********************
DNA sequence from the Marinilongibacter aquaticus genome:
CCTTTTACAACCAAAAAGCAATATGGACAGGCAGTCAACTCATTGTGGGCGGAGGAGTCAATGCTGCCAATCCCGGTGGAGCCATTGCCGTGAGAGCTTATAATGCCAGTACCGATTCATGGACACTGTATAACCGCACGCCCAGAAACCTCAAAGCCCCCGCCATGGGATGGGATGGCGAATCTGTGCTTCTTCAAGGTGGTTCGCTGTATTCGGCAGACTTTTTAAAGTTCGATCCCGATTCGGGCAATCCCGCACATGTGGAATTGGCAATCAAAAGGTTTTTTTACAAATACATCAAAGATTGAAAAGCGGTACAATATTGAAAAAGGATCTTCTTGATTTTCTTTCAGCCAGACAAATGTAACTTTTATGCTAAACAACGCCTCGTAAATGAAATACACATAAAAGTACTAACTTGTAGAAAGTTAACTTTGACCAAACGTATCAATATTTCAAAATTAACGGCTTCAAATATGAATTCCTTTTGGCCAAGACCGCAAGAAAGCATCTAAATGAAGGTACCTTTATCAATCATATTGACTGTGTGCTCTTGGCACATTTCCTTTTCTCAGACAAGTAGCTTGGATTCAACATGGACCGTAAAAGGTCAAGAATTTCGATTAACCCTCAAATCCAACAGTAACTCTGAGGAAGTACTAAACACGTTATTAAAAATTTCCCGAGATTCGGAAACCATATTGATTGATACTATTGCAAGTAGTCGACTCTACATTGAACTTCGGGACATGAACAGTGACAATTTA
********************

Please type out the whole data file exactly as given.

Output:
DNA sequence from the Marinilongibacter aquaticus genome:
CCTTTTACAACCAAAAAGCAATATGGACAGGCAGTCAACTCATTGTGGGCGGAGGAGTCAATGCTGCCAATCCCGGTGGAGCCATTGCCGTGAGAGCTTATAATGCCAGTACCGATTCATGGACACTGTATAACCGCACGCCCAGAAACCTCAAAGCCCCCGCCATGGGATGGGATGGCGAATCTGTGCTTCTTCAAGGTGGTTCGCTGTATTCGGCAGACTTTTTAAAGTTCGATCCCGATTCGGGCAATCCCGCACATGTGGAATTGGCAATCAAAAGGTTTTTTTACAAATACATCAAAGATTGAAAAGCGGTACAATATTGAAAAAGGATCTTCTTGATTTTCTTTCAGCCAGACAAATGTAACTTTTATGCTAAACAACGCCTCGTAAATGAAATACACATAAAAGTACTAACTTGTAGAAAGTTAACTTTGACCAAACGTATCAATATTTCAAAATTAACGGCTTCAAATATGAATTCCTTTTGGCCAAGACCGCAAGAAAGCATCTAAATGAAGGTACCTTTATCAATCATATTGACTGTGTGCTCTTGGCACATTTCCTTTTCTCAGACAAGTAGCTTGGATTCAACATGGACCGTAAAAGGTCAAGAATTTCGATTAACCCTCAAATCCAACAGTAACTCTGAGGAAGTACTAAACACGTTATTAAAAATTTCCCGAGATTCGGAAACCATATTGATTGATACTATTGCAAGTAGTCGACTCTACATTGAACTTCGGGACATGAACAGTGACAATTTA